Public Defender Welcomes Changes in Labour Legislation

The Public Defender welcomes the changes made in the labour legislation and hopes that their implementation will significantly contribute to the prevention of violations of labour rights.

Several laws regulating important issues of labour legislation were adopted on September 29, 2020. The establishment of a labour inspection mechanism, which enjoys a full mandate and will be authorized from January 1, 2021 to oversee the protection of the labour law, including by inspecting workplaces and effectively responding to the violations of labour rights, is particularly worth noting. The Public Defender has been stressing the need for such a mechanism in her annual reports and public statements for years.

In addition to the above, a number of changes have been made to the legislation to improve the rights situation of employees.

  • Regulations relating to the maternity leave have been changed. In particular, employees shall be able to request a paid leave for 126 calendar days due to pregnancy and childbirth (143 calendar days in case the employee has complicated childbirth or gives a birth to twins). As for the employees’ right to take a leave for child care, this right can be enjoyed fully or partly either by the mother or the father of the child for 604 calendar days (57 calendar days shall be paid). In addition, a pregnant woman shall be able to request extra time for a medical examination if the above is to be done during working hours. The employee shall be paid for the working hours missed for the above purpose in case of submission of documents confirming the conduct of examinations.
  • Issues relating to breaks, non-working days and the length of the working day have been regulated. In particular, when the working time exceeds 6 hours a day, the employee shall have the right to enjoy a break for at least 60 minutes; the working hours of those working under difficult, harmful or hazardous working conditions during night shall not exceed 8 hours in 24 hours (this rule does not apply to shift work). The employer shall have an obligation to ensure that the working days in a week does not exceed 6. In addition, the working hours of minors, as well as the limit of their overtime work, have been specified. Legal representatives or supporters of persons with disabilities shall have the right to take an additional paid day off once a month or to agree the working hours that differ from internal regulations with the employer, etc.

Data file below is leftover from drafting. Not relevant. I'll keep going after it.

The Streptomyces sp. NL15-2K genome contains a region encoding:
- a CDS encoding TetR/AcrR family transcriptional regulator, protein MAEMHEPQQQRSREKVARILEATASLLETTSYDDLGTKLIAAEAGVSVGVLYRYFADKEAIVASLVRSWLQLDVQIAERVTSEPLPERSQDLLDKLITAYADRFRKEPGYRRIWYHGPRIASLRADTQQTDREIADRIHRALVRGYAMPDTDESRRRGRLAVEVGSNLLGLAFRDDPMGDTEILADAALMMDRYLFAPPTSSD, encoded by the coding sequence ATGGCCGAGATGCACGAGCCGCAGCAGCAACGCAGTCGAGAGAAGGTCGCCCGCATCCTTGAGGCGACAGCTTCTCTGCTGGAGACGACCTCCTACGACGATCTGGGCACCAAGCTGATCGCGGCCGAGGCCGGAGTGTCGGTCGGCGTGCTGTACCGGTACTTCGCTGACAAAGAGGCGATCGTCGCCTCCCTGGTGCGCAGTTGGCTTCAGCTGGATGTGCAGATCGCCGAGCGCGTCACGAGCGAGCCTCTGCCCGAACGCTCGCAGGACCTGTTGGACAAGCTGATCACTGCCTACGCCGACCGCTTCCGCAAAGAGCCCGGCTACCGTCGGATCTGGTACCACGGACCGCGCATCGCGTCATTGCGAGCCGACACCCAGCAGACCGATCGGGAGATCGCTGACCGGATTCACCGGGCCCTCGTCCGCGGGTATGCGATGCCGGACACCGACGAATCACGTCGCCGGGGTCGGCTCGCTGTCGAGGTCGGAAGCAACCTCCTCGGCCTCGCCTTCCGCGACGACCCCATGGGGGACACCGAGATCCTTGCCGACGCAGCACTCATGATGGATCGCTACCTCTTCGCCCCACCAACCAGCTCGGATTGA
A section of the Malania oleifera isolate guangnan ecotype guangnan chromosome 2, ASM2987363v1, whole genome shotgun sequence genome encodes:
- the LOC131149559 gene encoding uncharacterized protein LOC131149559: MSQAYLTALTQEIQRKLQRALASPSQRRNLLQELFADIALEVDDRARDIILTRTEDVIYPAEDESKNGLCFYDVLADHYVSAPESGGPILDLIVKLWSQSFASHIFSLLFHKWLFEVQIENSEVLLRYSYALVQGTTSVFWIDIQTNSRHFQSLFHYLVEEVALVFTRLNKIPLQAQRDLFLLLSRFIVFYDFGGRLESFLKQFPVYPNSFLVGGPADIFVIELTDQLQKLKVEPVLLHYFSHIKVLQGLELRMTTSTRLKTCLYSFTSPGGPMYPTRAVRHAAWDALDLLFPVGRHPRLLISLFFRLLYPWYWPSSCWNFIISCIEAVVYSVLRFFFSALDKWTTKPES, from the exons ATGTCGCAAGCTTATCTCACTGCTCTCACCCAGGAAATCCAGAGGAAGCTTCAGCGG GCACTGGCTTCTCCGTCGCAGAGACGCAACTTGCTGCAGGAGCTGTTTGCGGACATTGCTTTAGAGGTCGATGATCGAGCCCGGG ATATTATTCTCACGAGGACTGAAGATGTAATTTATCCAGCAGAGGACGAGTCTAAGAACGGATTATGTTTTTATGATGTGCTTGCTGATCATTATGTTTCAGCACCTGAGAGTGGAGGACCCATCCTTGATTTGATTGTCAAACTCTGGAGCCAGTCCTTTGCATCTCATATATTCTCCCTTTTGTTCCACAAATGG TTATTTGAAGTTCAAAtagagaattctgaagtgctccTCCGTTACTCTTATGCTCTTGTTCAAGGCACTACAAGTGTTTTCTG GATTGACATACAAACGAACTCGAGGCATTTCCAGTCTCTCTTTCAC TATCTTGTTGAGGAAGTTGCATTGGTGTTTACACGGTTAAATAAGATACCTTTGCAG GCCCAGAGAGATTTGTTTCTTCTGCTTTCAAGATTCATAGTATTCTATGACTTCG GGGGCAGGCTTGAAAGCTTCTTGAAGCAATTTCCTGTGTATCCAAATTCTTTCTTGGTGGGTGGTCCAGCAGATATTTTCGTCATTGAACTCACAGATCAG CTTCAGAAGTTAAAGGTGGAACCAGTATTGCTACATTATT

• The issues relating to internship has also been regulated. In particular, the term of unpaid internship shall not exceed 6 months and the term of paid internship shall not exceed 1 year.
  • It is important that a separate chapter has been devoted to the regulation of issues of prohibition of labour discrimination, since discrimination is particularly frequent in labour relations and it is important that the protection of the principle of equality and its aspects be regulated by the main normative acts governing labour relations, in addition to the anti-discrimination legislation.

In this regard, it should be noted that the new edition of the law explicitly stipulates the obligation of the employer to ensure equal pay for equal work of male and female employees. In addition, an incomplete list of specific issues related to labour and pre-contractual relations (selection criteria, employment conditions, training, etc.), to which the principle of equal treatment applies, has been specified. The above will facilitate the detection and prevention of alleged discrimination by persons participating in labour relations. The principles of distribution of the burden of proof and reasonable accommodation have been clearly defined as well.

Unfortunately, the Public Defender's proposal to limit the mandate of the Labour Inspection Service to the assessment of the general policy of equality in the workplace and to introduce a mechanism of referring individual cases of alleged discrimination to the Public Defender has not been taken into account. The Public Defender considers that mandates of two mechanisms have been duplicated by granting the Labour Inspectorate an unconditional mandate to review the cases of discrimination. The above may prevent the establishment of a consistent national standard and, in some cases, may create the risk of making different decisions and lead to unjustified financial costs. For the purpose of preventing these risks, the Public Defender expresses readiness to work closely with the Labour Inspectorate or other stakeholders.

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